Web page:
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EnglishEdit

Alternative formsEdit

EtymologyEdit

From Anglo-Norman marchaundise, from marchaunt (merchant).

See etymology for merchant

PronunciationEdit

NounEdit

merchandise (usually uncountable, plural merchandises)

  1. (uncountable) Commodities offered for sale.
    good business depends on having good merchandise
  2. (countable) A commodity offered for sale; an article of commerce; a kind of merchandise.
  3. (uncountable) The act or business of trading; trade; traffic.

Usage notesEdit

  • Adjectives often applied to "merchandise": returned, used, damaged, stolen, assorted, lost, promotional, industrial, cheap, expensive, imported, good, inferior.

SynonymsEdit

TranslationsEdit

VerbEdit

merchandise (third-person singular simple present merchandises, present participle merchandising, simple past and past participle merchandised)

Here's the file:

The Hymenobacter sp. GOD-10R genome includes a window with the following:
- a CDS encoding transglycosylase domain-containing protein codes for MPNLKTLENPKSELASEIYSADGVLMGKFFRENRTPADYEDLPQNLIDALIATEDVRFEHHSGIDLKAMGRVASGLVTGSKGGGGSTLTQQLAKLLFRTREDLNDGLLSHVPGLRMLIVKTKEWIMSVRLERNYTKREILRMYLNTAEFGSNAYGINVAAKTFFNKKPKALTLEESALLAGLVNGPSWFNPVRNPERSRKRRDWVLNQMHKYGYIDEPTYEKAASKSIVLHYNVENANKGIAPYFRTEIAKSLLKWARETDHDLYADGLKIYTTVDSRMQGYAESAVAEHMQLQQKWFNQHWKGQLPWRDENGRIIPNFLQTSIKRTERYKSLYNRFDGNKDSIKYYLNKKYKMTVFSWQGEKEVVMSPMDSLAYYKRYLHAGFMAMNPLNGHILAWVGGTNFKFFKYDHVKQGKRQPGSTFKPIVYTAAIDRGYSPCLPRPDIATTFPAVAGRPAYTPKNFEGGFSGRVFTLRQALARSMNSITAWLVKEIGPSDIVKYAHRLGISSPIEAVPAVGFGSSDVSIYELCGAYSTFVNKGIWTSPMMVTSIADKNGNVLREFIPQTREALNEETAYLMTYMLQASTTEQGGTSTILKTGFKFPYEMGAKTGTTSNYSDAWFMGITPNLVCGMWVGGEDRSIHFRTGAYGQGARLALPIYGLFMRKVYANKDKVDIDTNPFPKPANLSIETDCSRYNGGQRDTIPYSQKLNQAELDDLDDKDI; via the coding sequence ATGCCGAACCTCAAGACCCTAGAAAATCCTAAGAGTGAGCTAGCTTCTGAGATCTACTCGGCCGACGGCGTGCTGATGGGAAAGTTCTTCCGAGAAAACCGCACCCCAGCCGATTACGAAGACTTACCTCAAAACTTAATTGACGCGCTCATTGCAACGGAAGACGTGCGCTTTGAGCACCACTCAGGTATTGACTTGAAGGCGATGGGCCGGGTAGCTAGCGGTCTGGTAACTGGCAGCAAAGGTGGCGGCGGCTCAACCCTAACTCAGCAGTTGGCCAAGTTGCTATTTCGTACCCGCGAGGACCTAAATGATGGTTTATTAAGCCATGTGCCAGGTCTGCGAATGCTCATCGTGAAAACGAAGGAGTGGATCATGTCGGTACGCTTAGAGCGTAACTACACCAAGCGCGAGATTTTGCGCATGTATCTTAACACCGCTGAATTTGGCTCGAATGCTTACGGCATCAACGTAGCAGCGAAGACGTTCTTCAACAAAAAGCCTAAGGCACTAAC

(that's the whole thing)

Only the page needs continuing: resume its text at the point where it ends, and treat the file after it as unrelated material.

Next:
1. (intransitive, archaic) To engage in trade; to carry on commerce.
    (Can we find and add a quotation of Francis Bacon to this entry?)
  2. (intransitive) To engage in in-store promotion of the sale of goods, as by display and arrangement of goods.
    He started his career merchandising in a small clothing store chain.
  3. (transitive, archaic) To engage in the trade of.
  4. (transitive) To engage in in-store promotion of the sale of.
    He got hired to merchandise some new sporting goods lines.
  5. (transitive) To promote as if for sale.
    The record companies don't get as good a return on merchandising artists under contract.

TranslationsEdit

Related termsEdit

ReferencesEdit


FrenchEdit